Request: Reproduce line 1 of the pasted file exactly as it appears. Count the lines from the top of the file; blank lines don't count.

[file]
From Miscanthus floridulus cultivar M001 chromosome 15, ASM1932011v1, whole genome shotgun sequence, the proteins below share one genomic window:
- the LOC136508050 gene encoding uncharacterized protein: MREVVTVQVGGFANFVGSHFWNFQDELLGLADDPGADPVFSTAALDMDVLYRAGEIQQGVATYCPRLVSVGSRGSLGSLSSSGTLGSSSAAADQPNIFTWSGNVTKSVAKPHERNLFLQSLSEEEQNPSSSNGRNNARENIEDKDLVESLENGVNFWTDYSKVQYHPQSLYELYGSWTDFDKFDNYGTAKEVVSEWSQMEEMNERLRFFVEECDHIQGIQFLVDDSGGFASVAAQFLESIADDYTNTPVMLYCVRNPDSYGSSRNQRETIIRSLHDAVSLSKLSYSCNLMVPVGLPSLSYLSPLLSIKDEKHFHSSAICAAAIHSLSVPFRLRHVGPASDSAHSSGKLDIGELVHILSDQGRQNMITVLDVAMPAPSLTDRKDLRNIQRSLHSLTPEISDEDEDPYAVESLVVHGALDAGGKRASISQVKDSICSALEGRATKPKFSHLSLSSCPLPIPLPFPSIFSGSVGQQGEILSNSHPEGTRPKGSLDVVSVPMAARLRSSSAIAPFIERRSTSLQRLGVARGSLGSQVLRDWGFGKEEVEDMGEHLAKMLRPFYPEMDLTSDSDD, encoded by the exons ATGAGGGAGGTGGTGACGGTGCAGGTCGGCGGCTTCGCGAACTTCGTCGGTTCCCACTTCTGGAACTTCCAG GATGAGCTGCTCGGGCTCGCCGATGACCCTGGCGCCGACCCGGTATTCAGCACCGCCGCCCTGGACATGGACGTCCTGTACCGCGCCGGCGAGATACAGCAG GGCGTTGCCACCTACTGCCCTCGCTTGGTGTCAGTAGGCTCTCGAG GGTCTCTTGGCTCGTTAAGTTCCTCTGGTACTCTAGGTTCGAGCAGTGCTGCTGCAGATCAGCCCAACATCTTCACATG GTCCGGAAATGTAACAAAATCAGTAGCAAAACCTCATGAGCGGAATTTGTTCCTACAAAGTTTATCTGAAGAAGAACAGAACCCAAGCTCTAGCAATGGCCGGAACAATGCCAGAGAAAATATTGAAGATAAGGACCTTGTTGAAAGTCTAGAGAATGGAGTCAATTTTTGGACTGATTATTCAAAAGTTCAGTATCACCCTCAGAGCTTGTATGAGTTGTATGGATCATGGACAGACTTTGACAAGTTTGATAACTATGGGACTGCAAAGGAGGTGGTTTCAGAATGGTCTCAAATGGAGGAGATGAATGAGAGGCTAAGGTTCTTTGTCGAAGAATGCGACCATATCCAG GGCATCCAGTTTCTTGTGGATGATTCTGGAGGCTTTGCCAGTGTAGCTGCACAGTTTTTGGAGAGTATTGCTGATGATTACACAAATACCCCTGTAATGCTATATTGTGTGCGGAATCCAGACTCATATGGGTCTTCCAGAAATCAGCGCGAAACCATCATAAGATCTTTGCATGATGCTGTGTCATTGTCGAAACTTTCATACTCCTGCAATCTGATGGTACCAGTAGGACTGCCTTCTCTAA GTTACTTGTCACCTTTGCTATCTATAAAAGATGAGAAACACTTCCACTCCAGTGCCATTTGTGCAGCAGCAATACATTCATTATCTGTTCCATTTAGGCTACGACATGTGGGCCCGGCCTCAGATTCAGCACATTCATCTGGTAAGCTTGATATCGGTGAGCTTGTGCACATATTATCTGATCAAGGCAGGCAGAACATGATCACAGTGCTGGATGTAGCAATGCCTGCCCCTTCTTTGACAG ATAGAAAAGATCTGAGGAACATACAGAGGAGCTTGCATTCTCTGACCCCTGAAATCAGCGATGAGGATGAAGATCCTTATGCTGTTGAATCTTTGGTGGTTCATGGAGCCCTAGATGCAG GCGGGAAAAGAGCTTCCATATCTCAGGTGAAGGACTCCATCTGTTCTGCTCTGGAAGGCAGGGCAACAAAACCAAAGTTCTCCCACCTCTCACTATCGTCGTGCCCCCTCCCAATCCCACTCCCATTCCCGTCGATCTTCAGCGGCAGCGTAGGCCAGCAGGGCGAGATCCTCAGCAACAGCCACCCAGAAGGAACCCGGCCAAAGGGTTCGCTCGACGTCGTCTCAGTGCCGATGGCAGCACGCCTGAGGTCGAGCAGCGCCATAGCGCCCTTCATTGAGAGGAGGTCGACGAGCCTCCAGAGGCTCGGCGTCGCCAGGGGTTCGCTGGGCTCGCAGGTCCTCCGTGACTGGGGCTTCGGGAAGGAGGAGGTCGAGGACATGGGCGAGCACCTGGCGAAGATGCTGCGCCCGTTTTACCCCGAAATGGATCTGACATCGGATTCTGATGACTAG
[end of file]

From Miscanthus floridulus cultivar M001 chromosome 15, ASM1932011v1, whole genome shotgun sequence, the proteins below share one genomic window: